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This is similar to those "meaning of life" questions. If you were lucky enough to have just won the PowerBall Lottery, you'd be in a position to design the ultimate dream shop. Reality, however, is that most of us start with the space we have, and make it work . . . somehow.

I'd suggest starting with thinking about what you want to build immediately, and what you're likely to want to build in the future. That will give you an idea of the size of the stock you'll be working with, which, in turn, will help with machine positioning. Remember, you'll need space for the machine itself, plus both in-feed and out-feed space.

Work flow (minimizing distance between the sequence of steps involved in preparing stock) can be a consideration for larger shop areas, but is often a luxury in small shops. If you have enough space, try to plan on having both a "work" bench and an assembly bench. Here again, the size of your projects will influence the size of both benches.

Consider using open space for multiple purposes. For example, a walkway/aisle can also function as out-feed or in-feed space if the machines are placed and oriented correctly.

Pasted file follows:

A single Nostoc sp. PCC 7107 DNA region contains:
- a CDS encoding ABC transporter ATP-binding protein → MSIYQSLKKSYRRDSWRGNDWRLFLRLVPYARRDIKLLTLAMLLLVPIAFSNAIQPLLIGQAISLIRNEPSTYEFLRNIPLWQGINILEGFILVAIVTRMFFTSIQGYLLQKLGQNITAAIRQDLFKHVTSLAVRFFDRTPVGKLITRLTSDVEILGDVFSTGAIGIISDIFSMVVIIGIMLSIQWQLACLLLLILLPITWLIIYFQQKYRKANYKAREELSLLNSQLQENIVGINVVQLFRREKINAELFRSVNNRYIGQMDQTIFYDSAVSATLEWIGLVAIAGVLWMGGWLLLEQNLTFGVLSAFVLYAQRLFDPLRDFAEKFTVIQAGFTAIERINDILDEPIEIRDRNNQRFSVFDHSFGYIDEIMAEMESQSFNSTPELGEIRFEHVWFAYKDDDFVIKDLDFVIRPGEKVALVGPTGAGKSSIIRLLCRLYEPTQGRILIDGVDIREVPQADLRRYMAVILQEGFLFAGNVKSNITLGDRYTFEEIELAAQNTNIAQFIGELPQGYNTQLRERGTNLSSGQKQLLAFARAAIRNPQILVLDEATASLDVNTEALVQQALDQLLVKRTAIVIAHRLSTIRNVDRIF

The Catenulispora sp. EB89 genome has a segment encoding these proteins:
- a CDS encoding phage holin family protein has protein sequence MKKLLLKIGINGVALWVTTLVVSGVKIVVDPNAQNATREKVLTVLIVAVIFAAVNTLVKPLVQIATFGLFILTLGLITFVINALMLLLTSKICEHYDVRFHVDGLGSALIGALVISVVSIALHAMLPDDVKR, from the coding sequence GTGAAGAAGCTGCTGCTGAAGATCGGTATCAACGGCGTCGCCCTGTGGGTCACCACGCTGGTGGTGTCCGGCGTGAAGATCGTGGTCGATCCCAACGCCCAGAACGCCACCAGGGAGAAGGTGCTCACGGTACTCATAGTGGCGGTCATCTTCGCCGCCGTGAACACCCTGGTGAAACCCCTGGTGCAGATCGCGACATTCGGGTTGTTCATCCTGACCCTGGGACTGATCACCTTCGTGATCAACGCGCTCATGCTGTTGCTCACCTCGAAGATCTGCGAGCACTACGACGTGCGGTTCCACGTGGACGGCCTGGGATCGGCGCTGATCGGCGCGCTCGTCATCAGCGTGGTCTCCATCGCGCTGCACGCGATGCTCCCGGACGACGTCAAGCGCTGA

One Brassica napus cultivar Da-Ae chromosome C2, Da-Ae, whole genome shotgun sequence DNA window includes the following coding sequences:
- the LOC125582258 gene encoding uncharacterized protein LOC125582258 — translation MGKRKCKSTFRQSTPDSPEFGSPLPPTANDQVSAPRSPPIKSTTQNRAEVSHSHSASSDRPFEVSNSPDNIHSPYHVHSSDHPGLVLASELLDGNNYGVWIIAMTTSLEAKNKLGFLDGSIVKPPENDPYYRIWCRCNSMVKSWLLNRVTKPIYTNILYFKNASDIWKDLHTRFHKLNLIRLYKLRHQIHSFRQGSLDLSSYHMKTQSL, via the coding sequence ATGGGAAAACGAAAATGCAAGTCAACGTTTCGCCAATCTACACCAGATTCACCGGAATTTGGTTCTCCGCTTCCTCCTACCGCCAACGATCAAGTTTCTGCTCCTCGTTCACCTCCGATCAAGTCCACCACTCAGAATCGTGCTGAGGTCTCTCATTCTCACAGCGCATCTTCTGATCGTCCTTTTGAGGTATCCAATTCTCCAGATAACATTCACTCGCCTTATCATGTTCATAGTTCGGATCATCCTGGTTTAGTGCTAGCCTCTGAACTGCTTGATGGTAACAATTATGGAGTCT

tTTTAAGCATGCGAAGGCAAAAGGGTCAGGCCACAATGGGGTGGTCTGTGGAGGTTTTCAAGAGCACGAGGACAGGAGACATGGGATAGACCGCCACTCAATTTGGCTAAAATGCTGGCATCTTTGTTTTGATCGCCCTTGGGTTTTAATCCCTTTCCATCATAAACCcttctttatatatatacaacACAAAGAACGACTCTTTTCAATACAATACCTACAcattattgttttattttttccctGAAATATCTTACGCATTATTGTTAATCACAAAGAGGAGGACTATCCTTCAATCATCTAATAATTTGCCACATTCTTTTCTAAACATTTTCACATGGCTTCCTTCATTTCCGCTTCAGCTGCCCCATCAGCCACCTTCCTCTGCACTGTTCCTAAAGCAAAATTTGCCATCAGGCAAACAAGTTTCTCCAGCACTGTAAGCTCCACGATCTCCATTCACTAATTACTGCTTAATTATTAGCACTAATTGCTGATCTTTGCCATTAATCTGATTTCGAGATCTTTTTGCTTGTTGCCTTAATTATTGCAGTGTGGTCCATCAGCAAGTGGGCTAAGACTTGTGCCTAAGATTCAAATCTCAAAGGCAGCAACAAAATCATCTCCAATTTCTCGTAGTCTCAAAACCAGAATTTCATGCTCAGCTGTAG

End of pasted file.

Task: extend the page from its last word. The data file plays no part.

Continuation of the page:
Make a list of the machines and tools you have, along with their power requirements. Where possible, plan on plugging the larger machines directly into a (properly-wired) wall outlet. For most non-commercial machines, 20 amp, 110v circuits are sufficient. Make sure that lighting is on circuits that are separate from machine/tool circuits. Try to minimize the use of extension cords, particularly with floor machines. And, make sure that extension cords are sized properly for the tools you are using.

Google's SketchUp program (free) can be used for both designing projects and planning your shop layout. There are "models" for various tools and machines already available for free, as well.
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